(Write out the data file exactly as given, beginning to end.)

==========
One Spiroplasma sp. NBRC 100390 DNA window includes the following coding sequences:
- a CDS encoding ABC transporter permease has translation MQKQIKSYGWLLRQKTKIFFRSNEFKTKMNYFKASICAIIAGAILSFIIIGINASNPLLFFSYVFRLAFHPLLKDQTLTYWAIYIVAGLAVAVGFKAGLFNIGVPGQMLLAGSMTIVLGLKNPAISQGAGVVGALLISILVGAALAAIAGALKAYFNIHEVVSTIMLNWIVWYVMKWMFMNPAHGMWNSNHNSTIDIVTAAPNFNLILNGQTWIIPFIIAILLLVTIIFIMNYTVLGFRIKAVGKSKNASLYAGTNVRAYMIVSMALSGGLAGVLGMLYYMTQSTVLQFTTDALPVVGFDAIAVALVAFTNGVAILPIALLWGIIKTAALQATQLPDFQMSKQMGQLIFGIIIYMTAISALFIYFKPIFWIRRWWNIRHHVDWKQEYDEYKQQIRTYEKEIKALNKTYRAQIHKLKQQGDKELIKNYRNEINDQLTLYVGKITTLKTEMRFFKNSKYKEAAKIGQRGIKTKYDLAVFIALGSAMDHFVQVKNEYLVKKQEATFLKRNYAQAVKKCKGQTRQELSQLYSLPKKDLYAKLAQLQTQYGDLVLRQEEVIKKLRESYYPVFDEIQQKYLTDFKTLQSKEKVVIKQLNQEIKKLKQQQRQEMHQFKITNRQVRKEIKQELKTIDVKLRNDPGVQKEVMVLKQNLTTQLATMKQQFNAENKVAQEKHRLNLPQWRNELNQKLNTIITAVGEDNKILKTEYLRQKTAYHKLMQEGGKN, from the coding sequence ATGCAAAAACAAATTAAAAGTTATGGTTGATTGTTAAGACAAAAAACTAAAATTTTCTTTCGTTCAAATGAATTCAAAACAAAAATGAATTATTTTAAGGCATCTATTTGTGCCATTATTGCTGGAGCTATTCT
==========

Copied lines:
One Spiroplasma sp. NBRC 100390 DNA window includes the following coding sequences:
- a CDS encoding ABC transporter permease has translation MQKQIKSYGWLLRQKTKIFFRSNEFKTKMNYFKASICAIIAGAILSFIIIGINASNPLLFFSYVFRLAFHPLLKDQTLTYWAIYIVAGLAVAVGFKAGLFNIGVPGQMLLAGSMTIVLGLKNPAISQGAGVVGALLISILVGAALAAIAGALKAYFNIHEVVSTIMLNWIVWYVMKWMFMNPAHGMWNSNHNSTIDIVTAAPNFNLILNGQTWIIPFIIAILLLVTIIFIMNYTVLGFRIKAVGKSKNASLYAGTNVRAYMIVSMALSGGLAGVLGMLYYMTQSTVLQFTTDALPVVGFDAIAVALVAFTNGVAILPIALLWGIIKTAALQATQLPDFQMSKQMGQLIFGIIIYMTAISALFIYFKPIFWIRRWWNIRHHVDWKQEYDEYKQQIRTYEKEIKALNKTYRAQIHKLKQQGDKELIKNYRNEINDQLTLYVGKITTLKTEMRFFKNSKYKEAAKIGQRGIKTKYDLAVFIALGSAMDHFVQVKNEYLVKKQEATFLKRNYAQAVKKCKGQTRQELSQLYSLPKKDLYAKLAQLQTQYGDLVLRQEEVIKKLRESYYPVFDEIQQKYLTDFKTLQSKEKVVIKQLNQEIKKLKQQQRQEMHQFKITNRQVRKEIKQELKTIDVKLRNDPGVQKEVMVLKQNLTTQLATMKQQFNAENKVAQEKHRLNLPQWRNELNQKLNTIITAVGEDNKILKTEYLRQKTAYHKLMQEGGKN, from the coding sequence ATGCAAAAACAAATTAAAAGTTATGGTTGATTGTTAAGACAAAAAACTAAAATTTTCTTTCGTTCAAATGAATTCAAAACAAAAATGAATTATTTTAAGGCATCTATTTGTGCCATTATTGCTGGAGCTATTCT